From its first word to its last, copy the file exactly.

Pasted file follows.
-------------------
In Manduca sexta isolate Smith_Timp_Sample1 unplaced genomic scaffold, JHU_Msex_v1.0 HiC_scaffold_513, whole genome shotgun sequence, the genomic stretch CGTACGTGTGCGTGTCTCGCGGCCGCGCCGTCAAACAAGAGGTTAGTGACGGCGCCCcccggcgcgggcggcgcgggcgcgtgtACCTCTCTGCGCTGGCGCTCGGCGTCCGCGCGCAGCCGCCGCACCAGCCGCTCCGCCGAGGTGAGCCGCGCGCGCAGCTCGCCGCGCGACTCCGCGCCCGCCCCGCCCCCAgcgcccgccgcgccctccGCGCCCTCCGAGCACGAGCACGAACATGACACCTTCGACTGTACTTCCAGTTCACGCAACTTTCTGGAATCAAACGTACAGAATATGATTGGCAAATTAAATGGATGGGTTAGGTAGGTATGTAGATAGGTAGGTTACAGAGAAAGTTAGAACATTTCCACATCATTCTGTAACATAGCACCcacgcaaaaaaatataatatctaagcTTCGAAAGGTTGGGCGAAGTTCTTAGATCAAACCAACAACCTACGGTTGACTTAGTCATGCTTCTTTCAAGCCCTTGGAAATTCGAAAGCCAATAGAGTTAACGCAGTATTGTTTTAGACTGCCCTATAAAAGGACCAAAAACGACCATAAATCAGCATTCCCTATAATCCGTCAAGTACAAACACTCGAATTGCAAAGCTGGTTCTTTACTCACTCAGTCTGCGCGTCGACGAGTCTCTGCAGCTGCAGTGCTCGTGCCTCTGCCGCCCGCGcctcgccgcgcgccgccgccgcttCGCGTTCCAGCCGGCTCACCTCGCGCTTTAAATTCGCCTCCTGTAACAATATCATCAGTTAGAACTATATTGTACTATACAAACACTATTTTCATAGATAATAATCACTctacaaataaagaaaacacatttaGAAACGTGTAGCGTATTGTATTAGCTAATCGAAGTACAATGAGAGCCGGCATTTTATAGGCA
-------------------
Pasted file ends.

In Manduca sexta isolate Smith_Timp_Sample1 unplaced genomic scaffold, JHU_Msex_v1.0 HiC_scaffold_513, whole genome shotgun sequence, the genomic stretch CGTACGTGTGCGTGTCTCGCGGCCGCGCCGTCAAACAAGAGGTTAGTGACGGCGCCCcccggcgcgggcggcgcgggcgcgtgtACCTCTCTGCGCTGGCGCTCGGCGTCCGCGCGCAGCCGCCGCACCAGCCGCTCCGCCGAGGTGAGCCGCGCGCGCAGCTCGCCGCGCGACTCCGCGCCCGCCCCGCCCCCAgcgcccgccgcgccctccGCGCCCTCCGAGCACGAGCACGAACATGACACCTTCGACTGTACTTCCAGTTCACGCAACTTTCTGGAATCAAACGTACAGAATATGATTGGCAAATTAAATGGATGGGTTAGGTAGGTATGTAGATAGGTAGGTTACAGAGAAAGTTAGAACATTTCCACATCATTCTGTAACATAGCACCcacgcaaaaaaatataatatctaagcTTCGAAAGGTTGGGCGAAGTTCTTAGATCAAACCAACAACCTACGGTTGACTTAGTCATGCTTCTTTCAAGCCCTTGGAAATTCGAAAGCCAATAGAGTTAACGCAGTATTGTTTTAGACTGCCCTATAAAAGGACCAAAAACGACCATAAATCAGCATTCCCTATAATCCGTCAAGTACAAACACTCGAATTGCAAAGCTGGTTCTTTACTCACTCAGTCTGCGCGTCGACGAGTCTCTGCAGCTGCAGTGCTCGTGCCTCTGCCGCCCGCGcctcgccgcgcgccgccgccgcttCGCGTTCCAGCCGGCTCACCTCGCGCTTTAAATTCGCCTCCTGTAACAATATCATCAGTTAGAACTATATTGTACTATACAAACACTATTTTCATAGATAATAATCACTctacaaataaagaaaacacatttaGAAACGTGTAGCGTATTGTATTAGCTAATCGAAGTACAATGAGAGCCGGCATTTTATAGGCA